On why a few points suffice to describe spatiotemporal large-scale brain dynamics

On why a few points suffice to describe spatiotemporal large-scale brain dynamics

Ignacio Cifre    Mahdi Zarepour    Silvina G Horovitz    Sergio Cannas    Dante R Chialvo Facultat de Psicologia, Ciències de l’educació i de l’Esport, Blanquerna, Universitat Ramon Llull, Barcelona, Spain Center for Complex Systems Brain Sciences (CEMSC), Universidad Nacional de San Martín, 25 de Mayo 1169, San Martín, (1650), Buenos Aires, Argentina. National Institute of Neurological Disorders and Stroke, National Institutes of Health, Bethesda, MD, USA Instituto de Física Enrique Gaviola (IFEG), Facultad de Matemática, Astronomía y Física, Universidad Nacional de Córdoba, Ciudad Universitaria, (5000), Córdoba, Argentina Consejo Nacional de Investigaciones Científicas y Tecnológicas (CONICET), Godoy Cruz 2290, Buenos Aires, Argentina
July 13, 2019
Abstract

An heuristic signal processing scheme recently introduced shows how brain signals can be efficiently represented by a sparse spatiotemporal point process. The approach has been validated already for different relevant conditions demonstrating that preserves and compress a surprisingly large fraction of the signal information. In this paper the conditions for such compression to succeed are investigated as well as the underlying reasons for such good performance. The results show that the key lies in the correlation properties of the time series under consideration. It is found that signals with long range correlations are particularly suitable for this type of compression, where inflection points contain most of the information. Since this type of correlation is ubiquitous in signals trough out nature including music, weather patterns, biological signals, etc., we expect that this type of approach to be an useful tool for their analysis.

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In the analysis of complex spatiotemporal patterns, such as large scale brain dynamics, an important challenge is the adequate coarse graining of the data. In the case of brain imaging the dataset is composed of several thousand time series, of the so called BOLD (“blood oxygenated level dependent”) signal, covering the entire brain. The usual question in this analysis revolves around the detection of burst of correlated activity across certain regions, which requires extensive computations, in part due to the usually humongous size of the data sets.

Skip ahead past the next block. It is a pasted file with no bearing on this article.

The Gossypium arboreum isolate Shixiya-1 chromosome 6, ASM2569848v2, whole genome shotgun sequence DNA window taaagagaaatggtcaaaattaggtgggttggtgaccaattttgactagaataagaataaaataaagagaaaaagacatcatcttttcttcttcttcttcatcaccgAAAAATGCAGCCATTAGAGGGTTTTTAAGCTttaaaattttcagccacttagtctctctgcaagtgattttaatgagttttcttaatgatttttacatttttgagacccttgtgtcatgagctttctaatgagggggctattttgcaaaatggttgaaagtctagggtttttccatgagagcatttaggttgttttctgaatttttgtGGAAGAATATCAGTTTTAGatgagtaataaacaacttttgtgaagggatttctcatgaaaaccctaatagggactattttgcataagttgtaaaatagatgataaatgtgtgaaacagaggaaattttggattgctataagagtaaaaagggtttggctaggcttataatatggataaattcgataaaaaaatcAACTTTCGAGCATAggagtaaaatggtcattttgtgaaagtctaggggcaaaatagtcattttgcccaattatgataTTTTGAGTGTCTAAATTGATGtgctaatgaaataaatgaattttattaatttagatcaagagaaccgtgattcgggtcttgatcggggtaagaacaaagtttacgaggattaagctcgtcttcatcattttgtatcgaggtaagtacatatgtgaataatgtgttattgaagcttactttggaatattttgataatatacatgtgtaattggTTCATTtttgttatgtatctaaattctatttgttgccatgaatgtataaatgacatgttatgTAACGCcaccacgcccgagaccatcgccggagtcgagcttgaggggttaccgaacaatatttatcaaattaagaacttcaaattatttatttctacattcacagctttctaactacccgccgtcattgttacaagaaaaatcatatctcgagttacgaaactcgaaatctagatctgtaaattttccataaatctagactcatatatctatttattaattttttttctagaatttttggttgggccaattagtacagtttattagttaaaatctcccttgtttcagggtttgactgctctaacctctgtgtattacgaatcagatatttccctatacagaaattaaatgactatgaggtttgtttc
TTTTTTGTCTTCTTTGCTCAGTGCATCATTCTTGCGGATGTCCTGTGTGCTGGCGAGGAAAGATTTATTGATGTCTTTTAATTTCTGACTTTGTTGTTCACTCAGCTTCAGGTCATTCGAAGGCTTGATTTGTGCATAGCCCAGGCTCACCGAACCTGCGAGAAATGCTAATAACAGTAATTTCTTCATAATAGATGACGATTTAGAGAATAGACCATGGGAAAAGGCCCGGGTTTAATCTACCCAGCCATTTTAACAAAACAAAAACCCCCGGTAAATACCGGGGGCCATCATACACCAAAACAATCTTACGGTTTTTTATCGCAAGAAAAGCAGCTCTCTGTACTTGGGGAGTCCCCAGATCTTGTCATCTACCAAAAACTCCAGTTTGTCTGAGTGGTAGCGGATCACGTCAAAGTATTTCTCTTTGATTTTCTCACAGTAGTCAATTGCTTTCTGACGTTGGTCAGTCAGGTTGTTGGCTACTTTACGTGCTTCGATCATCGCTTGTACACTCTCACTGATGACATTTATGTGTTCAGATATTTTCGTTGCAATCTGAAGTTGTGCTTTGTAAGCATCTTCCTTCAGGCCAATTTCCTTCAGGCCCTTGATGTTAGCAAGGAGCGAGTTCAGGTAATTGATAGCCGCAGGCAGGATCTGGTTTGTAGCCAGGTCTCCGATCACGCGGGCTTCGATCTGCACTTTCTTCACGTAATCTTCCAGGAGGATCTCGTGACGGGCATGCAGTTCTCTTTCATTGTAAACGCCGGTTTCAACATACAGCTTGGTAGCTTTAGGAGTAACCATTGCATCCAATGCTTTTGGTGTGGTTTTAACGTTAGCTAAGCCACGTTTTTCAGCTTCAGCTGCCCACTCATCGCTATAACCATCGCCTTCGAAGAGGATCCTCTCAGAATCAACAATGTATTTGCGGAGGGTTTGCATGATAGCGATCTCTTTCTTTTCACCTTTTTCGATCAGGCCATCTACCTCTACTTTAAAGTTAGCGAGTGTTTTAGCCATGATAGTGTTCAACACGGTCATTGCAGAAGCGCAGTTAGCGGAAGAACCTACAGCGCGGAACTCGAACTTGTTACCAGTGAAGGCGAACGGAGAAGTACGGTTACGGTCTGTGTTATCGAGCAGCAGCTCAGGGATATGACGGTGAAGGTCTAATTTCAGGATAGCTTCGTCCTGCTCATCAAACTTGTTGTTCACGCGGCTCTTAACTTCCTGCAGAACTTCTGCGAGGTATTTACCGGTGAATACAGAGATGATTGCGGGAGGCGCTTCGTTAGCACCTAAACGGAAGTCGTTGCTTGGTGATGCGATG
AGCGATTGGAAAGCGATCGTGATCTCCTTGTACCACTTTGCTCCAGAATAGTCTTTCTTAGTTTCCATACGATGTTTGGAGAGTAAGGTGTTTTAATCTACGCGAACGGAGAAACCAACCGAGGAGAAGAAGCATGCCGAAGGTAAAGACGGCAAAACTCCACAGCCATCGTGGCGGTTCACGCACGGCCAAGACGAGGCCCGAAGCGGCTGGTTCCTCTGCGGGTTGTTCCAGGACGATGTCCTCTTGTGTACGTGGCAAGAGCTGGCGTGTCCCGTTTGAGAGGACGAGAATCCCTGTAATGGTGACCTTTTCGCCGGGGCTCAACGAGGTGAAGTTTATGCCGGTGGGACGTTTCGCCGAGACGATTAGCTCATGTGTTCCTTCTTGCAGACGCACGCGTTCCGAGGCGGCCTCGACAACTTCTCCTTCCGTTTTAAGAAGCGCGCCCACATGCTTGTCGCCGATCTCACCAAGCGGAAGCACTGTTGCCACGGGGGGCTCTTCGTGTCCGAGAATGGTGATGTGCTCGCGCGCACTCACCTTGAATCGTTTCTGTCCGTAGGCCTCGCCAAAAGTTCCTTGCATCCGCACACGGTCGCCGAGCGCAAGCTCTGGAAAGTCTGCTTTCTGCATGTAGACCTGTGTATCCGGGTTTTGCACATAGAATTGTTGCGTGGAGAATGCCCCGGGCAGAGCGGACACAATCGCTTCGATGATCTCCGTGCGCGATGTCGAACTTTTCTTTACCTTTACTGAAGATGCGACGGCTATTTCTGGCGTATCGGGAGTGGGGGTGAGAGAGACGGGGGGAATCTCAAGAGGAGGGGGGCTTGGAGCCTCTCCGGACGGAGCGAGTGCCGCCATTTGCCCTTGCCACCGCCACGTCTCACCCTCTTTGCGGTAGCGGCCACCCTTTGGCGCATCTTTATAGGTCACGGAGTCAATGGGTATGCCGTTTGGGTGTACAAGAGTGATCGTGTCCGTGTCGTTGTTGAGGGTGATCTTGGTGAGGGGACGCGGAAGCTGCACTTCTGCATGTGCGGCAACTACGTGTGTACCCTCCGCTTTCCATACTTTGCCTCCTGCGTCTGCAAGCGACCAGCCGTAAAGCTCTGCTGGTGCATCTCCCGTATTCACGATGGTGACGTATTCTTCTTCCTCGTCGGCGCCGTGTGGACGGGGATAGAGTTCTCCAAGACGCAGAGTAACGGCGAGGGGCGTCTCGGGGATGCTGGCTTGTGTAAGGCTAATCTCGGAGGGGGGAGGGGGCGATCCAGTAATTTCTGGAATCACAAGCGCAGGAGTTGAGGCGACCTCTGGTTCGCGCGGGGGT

Recently it was uncoveredT1 (); T2 (); T3 (); caballero (); allan () that these type of problems can be efficiently analyzed using only the timings of the peak amplitude signal events, i.e., a point process (PP). Subsequent work using similar approachesli (); liu1 (); liu2 (); chen (); jiang (); Amico (); Wu () further confirmed that the method entails a large compression of the original signals. Overall these findings not only suggest a way to speed up computations, but most importantly highlight the need to clarify which aspects or features of the brain imaging signals contain the most relevant information.

The present work is dedicated to clarify the reasons underlying the effectiveness of this approach. The results show that the key lies in the correlation properties of the time series under consideration. In synthesis, it is found that signals with long range correlations are particularly suitable for this type of compression, where inflection points contains most of the information. The results applied as well to other signals from any origin as long as their correlation features are similar.

Figure 1: The basic process used to extract the point process. The traces on panel B are examples of time series of fMRI BOLD signals at three brain locations (so called “voxels”). Time points are selected at the upward threshold crossings or the peaks of the signal (filled circles). The temporal co-occurrence of these points defines co-activation matrices for different length of time (graphs in C ) which can be further averaged to estimate the correlation matrix for the entire time T of the system under study.

Figure 1 summarizes the basic process that has been used inT1 (); T2 (); T3 () to define the point process in brain signals. The data consists in time series representing the activity of one of many thousands small brain regions, recorded from the brain using functional magnetic resonance imaging (fMRI). This imaging technique measures in each small region a “blood oxygenated level dependent” signal (i.e., “BOLD”), that is an estimation of the blood’ saturation of oxygen, which itself is proportional to the local neuronal activity. As shown in the figure, time points are selected at the upward threshold (here at unity) crossings of the signal (filled circles). The point process can be constructed also by selecting the local peaks of the BOLD time series. The temporal co-occurrence of the points defines the co-activation matrix (bottom graphs) which can be further averaged to estimate the correlation matrix of the system under study.